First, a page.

Netanyahu's Priority, and Rumor of Explosion in Iran

Steven LeBlanc

We continue to wait and see what type of coalition Prime Minister Netanyahu will form.

Mr Netanyahu’s vote slipped from the previous election; the centrist Yesh Atid party led by Yair Lapid, gained a shocking 19 seats. Netanyahu, as head of the joint Likud-Yisrael Beytenu party, garnered 31 seats in the election. Lapid has already signaled his desire to join a coalition led by Netanyahu, rejecting outright calls from the leftist Labor party to form a blocking opposition.

Prime Minister Benjamin Netanyahu indicated that security would be the foremost consideration when forming the next government. “The Middle East doesn’t wait for election results and won’t stop while we form the government”, Netanyahu said at the start of Sunday’s weekly cabinet meeting. “I will seek to establish a government that is as broad as possible, primarily to address to the security threats”.

President Obama waited for almost a week before congratulating the Prime Minister on his victory. Former US Ambassador to Israel Martin Indyk told the Israeli media on that American President Barack Obama and Prime Minister Binyamin Netanyahu do indeed have chemistry, at the moment it is “bad chemistry.” Relations between the two leaders are bound to remain chilly.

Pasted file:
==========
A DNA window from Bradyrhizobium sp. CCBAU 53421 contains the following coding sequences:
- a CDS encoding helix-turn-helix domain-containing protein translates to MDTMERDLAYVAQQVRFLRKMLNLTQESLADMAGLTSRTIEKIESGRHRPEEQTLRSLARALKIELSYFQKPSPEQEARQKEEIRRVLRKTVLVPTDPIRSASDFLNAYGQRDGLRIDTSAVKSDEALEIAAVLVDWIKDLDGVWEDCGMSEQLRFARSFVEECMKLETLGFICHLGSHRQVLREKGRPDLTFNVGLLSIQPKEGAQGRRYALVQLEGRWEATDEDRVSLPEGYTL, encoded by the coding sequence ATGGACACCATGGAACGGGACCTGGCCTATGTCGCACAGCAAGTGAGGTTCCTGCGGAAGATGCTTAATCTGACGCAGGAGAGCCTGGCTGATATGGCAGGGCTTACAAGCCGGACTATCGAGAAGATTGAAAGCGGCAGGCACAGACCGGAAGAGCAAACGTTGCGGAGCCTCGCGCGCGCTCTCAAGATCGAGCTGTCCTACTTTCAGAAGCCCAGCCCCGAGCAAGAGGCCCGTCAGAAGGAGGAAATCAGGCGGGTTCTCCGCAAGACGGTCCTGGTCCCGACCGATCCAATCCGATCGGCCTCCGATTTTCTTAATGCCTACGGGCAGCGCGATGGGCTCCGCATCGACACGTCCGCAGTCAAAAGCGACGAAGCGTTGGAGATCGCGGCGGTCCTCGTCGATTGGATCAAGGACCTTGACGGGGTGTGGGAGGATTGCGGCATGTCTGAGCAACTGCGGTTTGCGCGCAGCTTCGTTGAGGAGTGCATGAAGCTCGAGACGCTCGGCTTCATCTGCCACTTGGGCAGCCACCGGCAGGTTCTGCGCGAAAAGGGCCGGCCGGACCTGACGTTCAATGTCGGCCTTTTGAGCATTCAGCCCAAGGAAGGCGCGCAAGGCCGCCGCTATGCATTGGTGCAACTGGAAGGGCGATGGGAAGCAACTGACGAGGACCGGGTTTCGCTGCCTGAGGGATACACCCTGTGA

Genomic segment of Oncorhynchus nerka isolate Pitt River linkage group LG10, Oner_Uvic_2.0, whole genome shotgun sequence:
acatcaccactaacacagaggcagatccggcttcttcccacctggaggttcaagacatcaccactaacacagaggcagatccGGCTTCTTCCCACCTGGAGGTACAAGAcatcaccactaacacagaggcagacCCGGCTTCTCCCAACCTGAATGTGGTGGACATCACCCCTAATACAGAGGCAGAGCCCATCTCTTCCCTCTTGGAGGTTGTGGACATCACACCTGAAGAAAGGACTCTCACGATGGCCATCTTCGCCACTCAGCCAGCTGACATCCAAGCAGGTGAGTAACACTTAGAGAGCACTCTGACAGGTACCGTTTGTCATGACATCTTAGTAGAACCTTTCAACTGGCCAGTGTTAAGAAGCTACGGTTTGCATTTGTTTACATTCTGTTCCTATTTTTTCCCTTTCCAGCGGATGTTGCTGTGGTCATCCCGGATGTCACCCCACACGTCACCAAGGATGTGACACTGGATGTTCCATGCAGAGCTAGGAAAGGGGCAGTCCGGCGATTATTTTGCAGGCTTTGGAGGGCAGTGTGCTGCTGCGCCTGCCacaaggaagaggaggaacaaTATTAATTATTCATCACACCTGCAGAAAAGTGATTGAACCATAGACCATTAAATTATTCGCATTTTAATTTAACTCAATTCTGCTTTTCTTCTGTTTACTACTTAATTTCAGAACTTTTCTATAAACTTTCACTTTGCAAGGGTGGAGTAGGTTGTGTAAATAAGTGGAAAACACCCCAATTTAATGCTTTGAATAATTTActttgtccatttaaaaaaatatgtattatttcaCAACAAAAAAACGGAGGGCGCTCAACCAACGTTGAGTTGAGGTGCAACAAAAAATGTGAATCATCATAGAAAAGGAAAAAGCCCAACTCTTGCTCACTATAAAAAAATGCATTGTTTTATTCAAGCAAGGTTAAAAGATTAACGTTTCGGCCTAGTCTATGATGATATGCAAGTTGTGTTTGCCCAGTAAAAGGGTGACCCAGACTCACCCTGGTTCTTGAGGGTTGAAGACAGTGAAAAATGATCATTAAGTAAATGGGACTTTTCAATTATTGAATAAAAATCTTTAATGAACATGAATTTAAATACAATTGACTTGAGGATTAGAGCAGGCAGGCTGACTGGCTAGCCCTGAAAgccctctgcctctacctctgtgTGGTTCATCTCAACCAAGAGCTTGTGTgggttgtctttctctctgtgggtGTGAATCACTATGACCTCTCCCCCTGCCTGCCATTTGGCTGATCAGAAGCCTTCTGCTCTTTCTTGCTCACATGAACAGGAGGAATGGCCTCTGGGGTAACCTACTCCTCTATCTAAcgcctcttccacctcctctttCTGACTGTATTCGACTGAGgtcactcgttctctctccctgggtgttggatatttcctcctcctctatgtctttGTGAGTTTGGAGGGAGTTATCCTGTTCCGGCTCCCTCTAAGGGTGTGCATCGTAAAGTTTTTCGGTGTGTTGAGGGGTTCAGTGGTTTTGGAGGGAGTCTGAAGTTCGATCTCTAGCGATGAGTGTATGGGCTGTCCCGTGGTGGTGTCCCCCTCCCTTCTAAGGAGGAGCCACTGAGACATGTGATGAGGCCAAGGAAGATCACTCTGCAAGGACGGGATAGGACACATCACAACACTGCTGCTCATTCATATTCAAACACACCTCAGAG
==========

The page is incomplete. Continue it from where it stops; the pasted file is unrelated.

And from the Magazine ISRAEL TODAY we read of a reported explosion at Iran’s Fordo nuclear site. This explosion has yet to be confirmed. Once again we are hearing of “rumors of war”—Matthew 24:6. We will continue to monitor this event closely. Below is the article dated Sunday, January 27, 2013 [ISRAEL TODAY]:

Reports are circulating that an important nuclear facility in Iran has been at least partially destroyed in a massive explosion. The news comes just days after an ex-Iranian diplomat who defected to the West warned that if Iran obtained a nuclear weapon, it would use that weapon against Israel.

The explosion reportedly took place at the Fordo nuclear facility near the city of Qom. Fordo is buried deep under a mountain, making it nearly immune to aerial assault, and therefore a perfect location for a significant portion of Iran’s uranium enrichment activities.

According to reports in the American news website WorldNetDaily, which cited a former Iranian defense official who fled to the West, the explosion caused a collapse of the elevators that descend nearly 300 feet into the mountain facility, trapping some 240 personnel inside.

Tehran is said to be blaming the explosion on sabotage. Both Israel and the US are known to have taken various measures against Iran’s defiant nuclear program over the past several years. Though Israel did not officially respond to speculation that it was behind the blast, Home Front Defense Minister Avi Dichter told Yediot Ahronot that “any explosion in Iran that doesn’t hurt people but hurts its assets is welcome.”

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